Miller: Looking at the world from a wheelchair |

Miller: Looking at the world from a wheelchair

Tiffany Miller

The whole world looks different from the perspective of a person riding in a wheelchair. People pass by with an embarrassed sideways glance, an expression of compassion mingled with audacious curiosity spreading across their faces. When someone talks to you, they are compelled to look down while you are required to look up. The simple act of entering a public building suddenly becomes a complicated maze of back alleys and service corridors. And the places you’ve been to a thousand times take twice the energy to get to both mentally and physically. Sometimes people help too much because they don’t know what you can and can’t do for yourself. Other times people don’t help enough because they don’t want to make you feel helpless.

Of course, there are certain perks that come with a wheelchair, although none of them are worth the price of two strong legs. Even the rudest of people smile at you, hold doors open, and help carry your groceries. A wheelchair does get you the best parking spaces and priority seating on airplanes. Want to avoid the long lines at Disney World? Just trade in your healthy body for a sick one and they’ll scoot you right up to the head of the line at Space Mountain (a fact that is not lost on my teenagers when we visit my family in Florida).

When I was in fifth grade, our teacher gave each student a physical challenge, a “handicap” per se, that we had to live with for a day. The idea started as an empathy building exercise, but became much more than that for a few of us. Some students merely lost a thumb (I dare you to go without using your thumbs for an entire day because it’s a lot harder than it sounds). Some children were blindfolded and spent the day aimlessly wandering around the playground slamming their shins into slides and teeter-totters. We all knew who those students were because they had the bruises to prove it. But the coveted handicap, the physical challenge that every fifth-grader was hoping for, was the wheelchair challenge. For the lucky few, their day would be spent cruising down the school hallways on two wheels. It was what we preteens imagined was the closest thing to driving a car that any of us could get for years to come. For one of those students, the mixture of car and wheelchair was about to be a lifelong collision.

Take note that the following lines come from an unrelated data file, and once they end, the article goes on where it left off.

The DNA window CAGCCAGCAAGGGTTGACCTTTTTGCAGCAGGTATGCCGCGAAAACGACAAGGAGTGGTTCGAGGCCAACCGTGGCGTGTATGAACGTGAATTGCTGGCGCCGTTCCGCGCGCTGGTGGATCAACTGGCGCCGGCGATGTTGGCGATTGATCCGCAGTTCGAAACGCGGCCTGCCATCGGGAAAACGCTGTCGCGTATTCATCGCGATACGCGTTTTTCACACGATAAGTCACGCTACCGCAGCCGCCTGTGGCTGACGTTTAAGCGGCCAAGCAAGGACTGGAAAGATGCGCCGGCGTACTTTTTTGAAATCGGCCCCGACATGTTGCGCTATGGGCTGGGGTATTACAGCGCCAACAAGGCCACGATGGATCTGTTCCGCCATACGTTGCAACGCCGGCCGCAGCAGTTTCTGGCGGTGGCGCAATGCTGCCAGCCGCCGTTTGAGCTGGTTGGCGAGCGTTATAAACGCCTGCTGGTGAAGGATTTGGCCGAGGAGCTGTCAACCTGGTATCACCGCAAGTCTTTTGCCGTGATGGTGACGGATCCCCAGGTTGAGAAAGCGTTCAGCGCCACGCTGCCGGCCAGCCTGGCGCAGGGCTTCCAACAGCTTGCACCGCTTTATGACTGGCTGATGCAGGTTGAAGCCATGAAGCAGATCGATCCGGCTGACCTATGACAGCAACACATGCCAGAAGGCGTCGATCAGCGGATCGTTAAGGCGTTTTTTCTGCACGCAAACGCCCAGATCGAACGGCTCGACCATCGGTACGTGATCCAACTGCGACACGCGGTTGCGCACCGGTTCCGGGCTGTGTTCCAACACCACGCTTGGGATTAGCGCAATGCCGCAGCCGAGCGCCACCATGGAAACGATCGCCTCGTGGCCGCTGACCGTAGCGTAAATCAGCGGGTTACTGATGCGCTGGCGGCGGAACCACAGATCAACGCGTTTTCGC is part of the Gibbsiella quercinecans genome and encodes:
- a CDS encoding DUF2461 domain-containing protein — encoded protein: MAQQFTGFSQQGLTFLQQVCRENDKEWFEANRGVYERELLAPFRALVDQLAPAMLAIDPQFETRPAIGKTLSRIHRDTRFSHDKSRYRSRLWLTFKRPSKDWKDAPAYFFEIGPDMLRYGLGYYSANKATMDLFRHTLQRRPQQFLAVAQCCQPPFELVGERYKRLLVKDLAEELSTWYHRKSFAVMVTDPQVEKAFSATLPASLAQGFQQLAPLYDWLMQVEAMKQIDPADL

When it comes to driving, every generation has their own public awareness campaign for high school students. For this generation it’s texting while driving, for my generation it was the battle against drunk driving. My senior year, the crumpled and charred remains of a teacher’s car stood on the front lawn of my high school as a testament to how one choice can destroy a life. Only a few months later, I lost a friend to what some guessed was drunk driving and others emphatically declared was nothing more than a tragic, but sober accident. The teenage driver of that car was left paralyzed, traumatized, and forever in a wheelchair. She was one of the classmates that had been blindfolded for a day. Together the two of us convinced one of the “lucky” students in a wheelchair to let us have a turn for a few minutes.

We’ve made progress, but the statistics are staggering. According to the National Highway Traffic Safety Administration, car crashes are still the leading cause of death among teenagers and a quarter of those involve an underage, intoxicated driver. According to the Centers for Disease Control and Prevention, the abuse of alcohol kills 4,700 teenagers every year — which is more than the death rate among teens for all illegal drugs combined. Countless more are left crumpled and charred by the injuries and deaths of a family member or friend. As parents and citizens, we simply cannot afford to blindfold ourselves and allow our teenagers to wander aimlessly, without guidance and accountability, around the playground of substance abuse. Our teenagers won’t be sober behind the wheel if we aren’t. They won’t turn off their cell phones if we don’t.

Although my experience in a wheelchair is from illness, not from an accident, I’ve spent far too much time sitting when all I want to do is stand. So please trust me when I say this, these are not the wheels your teenager wants to drive in for the rest of their lives.

— Tiffany Miller is a Tahoe resident and mother. Visit her website at

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